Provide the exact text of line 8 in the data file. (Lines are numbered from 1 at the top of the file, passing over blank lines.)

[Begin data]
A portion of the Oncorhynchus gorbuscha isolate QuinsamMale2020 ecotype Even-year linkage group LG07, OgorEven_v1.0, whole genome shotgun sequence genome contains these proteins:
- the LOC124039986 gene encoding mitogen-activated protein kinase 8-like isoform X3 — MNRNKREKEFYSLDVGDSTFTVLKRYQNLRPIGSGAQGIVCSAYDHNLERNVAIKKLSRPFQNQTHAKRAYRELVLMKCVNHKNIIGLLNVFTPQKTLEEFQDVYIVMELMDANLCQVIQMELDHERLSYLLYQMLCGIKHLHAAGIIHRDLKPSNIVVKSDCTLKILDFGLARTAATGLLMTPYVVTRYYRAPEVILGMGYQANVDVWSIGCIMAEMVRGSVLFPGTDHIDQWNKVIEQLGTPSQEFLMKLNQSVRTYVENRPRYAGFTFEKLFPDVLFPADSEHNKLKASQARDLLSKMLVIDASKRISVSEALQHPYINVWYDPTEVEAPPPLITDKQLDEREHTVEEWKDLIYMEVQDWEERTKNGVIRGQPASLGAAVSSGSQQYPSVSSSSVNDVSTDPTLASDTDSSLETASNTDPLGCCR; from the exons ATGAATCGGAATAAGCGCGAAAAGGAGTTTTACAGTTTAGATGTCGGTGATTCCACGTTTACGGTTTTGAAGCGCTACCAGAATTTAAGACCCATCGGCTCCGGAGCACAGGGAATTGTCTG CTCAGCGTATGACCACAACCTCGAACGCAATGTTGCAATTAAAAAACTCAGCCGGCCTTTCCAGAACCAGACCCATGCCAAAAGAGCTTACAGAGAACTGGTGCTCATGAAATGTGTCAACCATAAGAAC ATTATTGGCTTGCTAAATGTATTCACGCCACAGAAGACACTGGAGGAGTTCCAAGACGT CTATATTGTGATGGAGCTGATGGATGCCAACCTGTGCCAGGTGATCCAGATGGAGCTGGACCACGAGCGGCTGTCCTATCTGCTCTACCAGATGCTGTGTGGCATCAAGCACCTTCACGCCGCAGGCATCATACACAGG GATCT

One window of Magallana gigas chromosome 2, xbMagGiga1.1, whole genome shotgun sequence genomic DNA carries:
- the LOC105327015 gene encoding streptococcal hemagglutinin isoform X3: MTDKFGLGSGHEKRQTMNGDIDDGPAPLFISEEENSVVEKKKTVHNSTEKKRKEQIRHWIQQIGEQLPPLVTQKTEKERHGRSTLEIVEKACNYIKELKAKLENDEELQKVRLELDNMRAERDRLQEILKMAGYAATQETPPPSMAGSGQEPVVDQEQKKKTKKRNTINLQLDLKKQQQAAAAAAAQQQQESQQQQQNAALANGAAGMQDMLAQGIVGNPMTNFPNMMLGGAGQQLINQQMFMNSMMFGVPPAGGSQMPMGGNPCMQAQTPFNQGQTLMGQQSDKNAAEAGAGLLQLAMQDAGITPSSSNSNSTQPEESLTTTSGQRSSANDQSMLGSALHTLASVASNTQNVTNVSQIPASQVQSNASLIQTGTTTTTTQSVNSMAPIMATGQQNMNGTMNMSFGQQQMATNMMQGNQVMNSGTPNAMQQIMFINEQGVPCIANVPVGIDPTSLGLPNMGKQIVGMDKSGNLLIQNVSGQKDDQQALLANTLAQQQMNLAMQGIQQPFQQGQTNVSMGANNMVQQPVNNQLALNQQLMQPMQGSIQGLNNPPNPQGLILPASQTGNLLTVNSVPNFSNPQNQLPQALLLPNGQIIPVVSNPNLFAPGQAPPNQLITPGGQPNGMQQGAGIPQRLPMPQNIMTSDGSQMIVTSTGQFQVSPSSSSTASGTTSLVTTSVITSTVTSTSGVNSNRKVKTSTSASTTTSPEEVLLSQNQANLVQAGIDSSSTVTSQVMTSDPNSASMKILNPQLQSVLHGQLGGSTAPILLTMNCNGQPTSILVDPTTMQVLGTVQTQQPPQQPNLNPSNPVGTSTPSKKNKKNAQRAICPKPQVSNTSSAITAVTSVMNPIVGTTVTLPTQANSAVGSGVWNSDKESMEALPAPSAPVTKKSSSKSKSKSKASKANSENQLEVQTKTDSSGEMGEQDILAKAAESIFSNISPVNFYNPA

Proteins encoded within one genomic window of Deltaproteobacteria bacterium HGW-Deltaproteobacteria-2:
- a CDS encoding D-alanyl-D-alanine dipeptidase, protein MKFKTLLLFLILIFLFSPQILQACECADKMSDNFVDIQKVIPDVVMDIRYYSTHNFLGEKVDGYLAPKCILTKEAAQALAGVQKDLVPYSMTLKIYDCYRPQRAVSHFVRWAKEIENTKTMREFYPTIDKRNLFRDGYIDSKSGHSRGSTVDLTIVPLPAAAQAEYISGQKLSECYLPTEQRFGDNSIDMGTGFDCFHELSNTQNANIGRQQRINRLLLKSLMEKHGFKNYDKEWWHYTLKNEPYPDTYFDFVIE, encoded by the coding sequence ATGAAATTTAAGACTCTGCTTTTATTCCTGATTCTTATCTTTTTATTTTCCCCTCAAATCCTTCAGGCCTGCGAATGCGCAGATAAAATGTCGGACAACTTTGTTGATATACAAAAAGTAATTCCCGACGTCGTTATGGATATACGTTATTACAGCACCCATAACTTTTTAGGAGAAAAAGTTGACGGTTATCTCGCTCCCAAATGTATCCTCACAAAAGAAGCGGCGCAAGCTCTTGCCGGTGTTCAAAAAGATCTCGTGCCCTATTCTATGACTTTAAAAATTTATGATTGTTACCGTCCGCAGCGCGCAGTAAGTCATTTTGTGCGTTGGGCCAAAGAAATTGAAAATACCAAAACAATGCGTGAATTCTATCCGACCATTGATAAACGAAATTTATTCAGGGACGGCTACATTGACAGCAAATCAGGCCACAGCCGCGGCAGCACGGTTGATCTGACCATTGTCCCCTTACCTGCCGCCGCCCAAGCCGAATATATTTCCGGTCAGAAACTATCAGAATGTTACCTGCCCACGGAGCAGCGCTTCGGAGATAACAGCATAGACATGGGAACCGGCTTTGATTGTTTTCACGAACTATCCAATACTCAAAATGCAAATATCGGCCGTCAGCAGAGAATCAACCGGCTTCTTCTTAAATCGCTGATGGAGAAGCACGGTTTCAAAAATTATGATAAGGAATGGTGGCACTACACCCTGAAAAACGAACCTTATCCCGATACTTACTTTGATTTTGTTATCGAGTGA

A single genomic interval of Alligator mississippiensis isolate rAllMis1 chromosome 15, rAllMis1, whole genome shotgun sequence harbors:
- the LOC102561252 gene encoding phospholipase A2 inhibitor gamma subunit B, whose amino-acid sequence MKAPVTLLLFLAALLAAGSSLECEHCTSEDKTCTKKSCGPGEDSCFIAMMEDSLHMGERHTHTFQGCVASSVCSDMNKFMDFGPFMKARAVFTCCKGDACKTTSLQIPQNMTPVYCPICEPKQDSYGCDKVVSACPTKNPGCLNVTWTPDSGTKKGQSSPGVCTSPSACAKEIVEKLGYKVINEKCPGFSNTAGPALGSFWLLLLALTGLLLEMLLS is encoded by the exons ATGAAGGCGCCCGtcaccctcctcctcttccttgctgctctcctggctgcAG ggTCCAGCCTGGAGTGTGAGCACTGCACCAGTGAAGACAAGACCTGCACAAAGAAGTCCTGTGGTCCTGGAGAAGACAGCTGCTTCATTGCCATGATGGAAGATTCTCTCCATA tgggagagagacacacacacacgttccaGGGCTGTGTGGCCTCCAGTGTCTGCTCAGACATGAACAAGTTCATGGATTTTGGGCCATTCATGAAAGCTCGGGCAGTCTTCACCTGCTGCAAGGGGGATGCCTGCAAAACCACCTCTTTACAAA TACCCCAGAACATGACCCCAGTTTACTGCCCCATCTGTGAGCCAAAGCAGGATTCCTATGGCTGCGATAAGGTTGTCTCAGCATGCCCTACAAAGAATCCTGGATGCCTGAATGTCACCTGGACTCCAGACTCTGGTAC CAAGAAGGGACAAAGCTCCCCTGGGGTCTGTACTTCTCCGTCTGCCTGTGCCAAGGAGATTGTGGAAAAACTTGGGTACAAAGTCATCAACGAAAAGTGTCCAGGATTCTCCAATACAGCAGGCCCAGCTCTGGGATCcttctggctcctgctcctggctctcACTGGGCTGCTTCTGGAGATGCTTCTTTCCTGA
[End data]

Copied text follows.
- the LOC102561252 gene encoding phospholipase A2 inhibitor gamma subunit B, whose amino-acid sequence MKAPVTLLLFLAALLAAGSSLECEHCTSEDKTCTKKSCGPGEDSCFIAMMEDSLHMGERHTHTFQGCVASSVCSDMNKFMDFGPFMKARAVFTCCKGDACKTTSLQIPQNMTPVYCPICEPKQDSYGCDKVVSACPTKNPGCLNVTWTPDSGTKKGQSSPGVCTSPSACAKEIVEKLGYKVINEKCPGFSNTAGPALGSFWLLLLALTGLLLEMLLS is encoded by the exons ATGAAGGCGCCCGtcaccctcctcctcttccttgctgctctcctggctgcAG ggTCCAGCCTGGAGTGTGAGCACTGCACCAGTGAAGACAAGACCTGCACAAAGAAGTCCTGTGGTCCTGGAGAAGACAGCTGCTTCATTGCCATGATGGAAGATTCTCTCCATA tgggagagagacacacacacacgttccaGGGCTGTGTGGCCTCCAGTGTCTGCTCAGACATGAACAAGTTCATGGATTTTGGGCCATTCATGAAAGCTCGGGCAGTCTTCACCTGCTGCAAGGGGGATGCCTGCAAAACCACCTCTTTACAAA TACCCCAGAACATGACCCCAGTTTACTGCCCCATCTGTGAGCCAAAGCAGGATTCCTATGGCTGCGATAAGGTTGTCTCAGCATGCCCTACAAAGAATCCTGGATGCCTGAATGTCACCTGGACTCCAGACTCTGGTAC CAAGAAGGGACAAAGCTCCCCTGGGGTCTGTACTTCTCCGTCTGCCTGTGCCAAGGAGATTGTGGAAAAACTTGGGTACAAAGTCATCAACGAAAAGTGTCCAGGATTCTCCAATACAGCAGGCCCAGCTCTGGGATCcttctggctcctgctcctggctctcACTGGGCTGCTTCTGGAGATGCTTCTTTCCTGA